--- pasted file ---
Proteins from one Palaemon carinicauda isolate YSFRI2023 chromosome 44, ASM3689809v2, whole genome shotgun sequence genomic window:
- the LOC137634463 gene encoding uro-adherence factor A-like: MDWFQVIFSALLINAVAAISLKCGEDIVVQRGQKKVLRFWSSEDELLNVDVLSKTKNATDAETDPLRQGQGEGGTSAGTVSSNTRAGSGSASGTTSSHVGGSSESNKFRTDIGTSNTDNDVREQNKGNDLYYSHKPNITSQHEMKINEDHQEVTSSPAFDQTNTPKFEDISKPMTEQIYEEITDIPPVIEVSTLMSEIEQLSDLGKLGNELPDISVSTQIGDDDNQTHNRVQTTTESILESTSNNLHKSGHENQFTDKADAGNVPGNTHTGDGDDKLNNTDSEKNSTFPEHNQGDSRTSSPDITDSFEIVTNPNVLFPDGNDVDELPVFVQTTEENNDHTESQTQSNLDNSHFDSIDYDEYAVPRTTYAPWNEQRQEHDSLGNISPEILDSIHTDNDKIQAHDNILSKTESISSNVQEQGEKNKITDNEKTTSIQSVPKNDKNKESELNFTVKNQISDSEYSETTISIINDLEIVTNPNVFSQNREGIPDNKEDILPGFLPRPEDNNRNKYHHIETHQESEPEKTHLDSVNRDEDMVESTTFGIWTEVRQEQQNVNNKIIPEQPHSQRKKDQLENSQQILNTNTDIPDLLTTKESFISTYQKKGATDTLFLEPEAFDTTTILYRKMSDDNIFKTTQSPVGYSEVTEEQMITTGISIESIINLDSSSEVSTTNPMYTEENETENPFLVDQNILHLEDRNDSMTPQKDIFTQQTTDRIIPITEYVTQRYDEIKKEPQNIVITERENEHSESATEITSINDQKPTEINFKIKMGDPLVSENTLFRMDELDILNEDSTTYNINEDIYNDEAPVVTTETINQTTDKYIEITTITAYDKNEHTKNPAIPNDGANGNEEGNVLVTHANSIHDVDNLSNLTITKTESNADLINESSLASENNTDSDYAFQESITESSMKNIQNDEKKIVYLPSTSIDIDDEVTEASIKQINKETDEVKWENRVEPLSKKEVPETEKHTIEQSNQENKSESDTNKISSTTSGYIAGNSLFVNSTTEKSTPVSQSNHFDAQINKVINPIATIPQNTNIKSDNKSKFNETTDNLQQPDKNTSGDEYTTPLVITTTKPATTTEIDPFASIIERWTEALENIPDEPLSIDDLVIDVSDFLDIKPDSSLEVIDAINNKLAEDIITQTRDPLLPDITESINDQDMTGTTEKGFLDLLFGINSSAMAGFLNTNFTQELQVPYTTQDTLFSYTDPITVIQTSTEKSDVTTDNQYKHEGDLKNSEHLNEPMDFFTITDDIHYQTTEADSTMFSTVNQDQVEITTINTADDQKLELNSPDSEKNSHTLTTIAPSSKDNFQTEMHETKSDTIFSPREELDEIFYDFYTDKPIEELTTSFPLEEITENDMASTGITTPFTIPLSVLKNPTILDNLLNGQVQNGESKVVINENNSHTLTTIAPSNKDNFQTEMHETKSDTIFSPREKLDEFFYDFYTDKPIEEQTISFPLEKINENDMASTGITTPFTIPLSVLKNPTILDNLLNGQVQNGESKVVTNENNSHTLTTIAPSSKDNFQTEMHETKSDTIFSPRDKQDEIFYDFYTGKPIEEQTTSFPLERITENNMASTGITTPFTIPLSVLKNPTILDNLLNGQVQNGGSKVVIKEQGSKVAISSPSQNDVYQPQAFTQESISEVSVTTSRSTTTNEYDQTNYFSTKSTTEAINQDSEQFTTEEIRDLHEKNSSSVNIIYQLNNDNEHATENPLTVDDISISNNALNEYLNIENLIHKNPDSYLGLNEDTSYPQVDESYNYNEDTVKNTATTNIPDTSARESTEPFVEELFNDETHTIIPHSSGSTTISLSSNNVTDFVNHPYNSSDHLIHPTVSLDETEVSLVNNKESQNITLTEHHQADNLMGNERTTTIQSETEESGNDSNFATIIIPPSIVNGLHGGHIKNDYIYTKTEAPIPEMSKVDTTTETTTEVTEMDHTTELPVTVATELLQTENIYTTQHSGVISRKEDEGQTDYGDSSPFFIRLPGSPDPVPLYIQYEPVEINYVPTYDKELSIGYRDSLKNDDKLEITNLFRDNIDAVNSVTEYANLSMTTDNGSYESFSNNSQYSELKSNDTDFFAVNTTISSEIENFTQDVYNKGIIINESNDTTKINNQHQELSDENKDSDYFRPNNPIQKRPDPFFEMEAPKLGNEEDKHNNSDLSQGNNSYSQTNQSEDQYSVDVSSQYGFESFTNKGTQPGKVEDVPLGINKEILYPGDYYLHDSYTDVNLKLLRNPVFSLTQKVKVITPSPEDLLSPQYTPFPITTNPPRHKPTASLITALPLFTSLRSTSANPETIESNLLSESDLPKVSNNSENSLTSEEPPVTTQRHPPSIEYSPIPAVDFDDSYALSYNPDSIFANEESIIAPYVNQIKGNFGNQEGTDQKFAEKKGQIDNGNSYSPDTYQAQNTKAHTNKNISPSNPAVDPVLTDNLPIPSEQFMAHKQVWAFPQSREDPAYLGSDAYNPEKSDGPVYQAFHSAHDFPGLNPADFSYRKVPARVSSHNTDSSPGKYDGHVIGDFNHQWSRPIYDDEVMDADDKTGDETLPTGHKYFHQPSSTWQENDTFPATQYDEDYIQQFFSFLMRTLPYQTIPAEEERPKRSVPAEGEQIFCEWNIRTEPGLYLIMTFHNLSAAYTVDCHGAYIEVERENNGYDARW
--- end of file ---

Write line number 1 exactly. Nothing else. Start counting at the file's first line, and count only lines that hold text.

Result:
Proteins from one Palaemon carinicauda isolate YSFRI2023 chromosome 44, ASM3689809v2, whole genome shotgun sequence genomic window: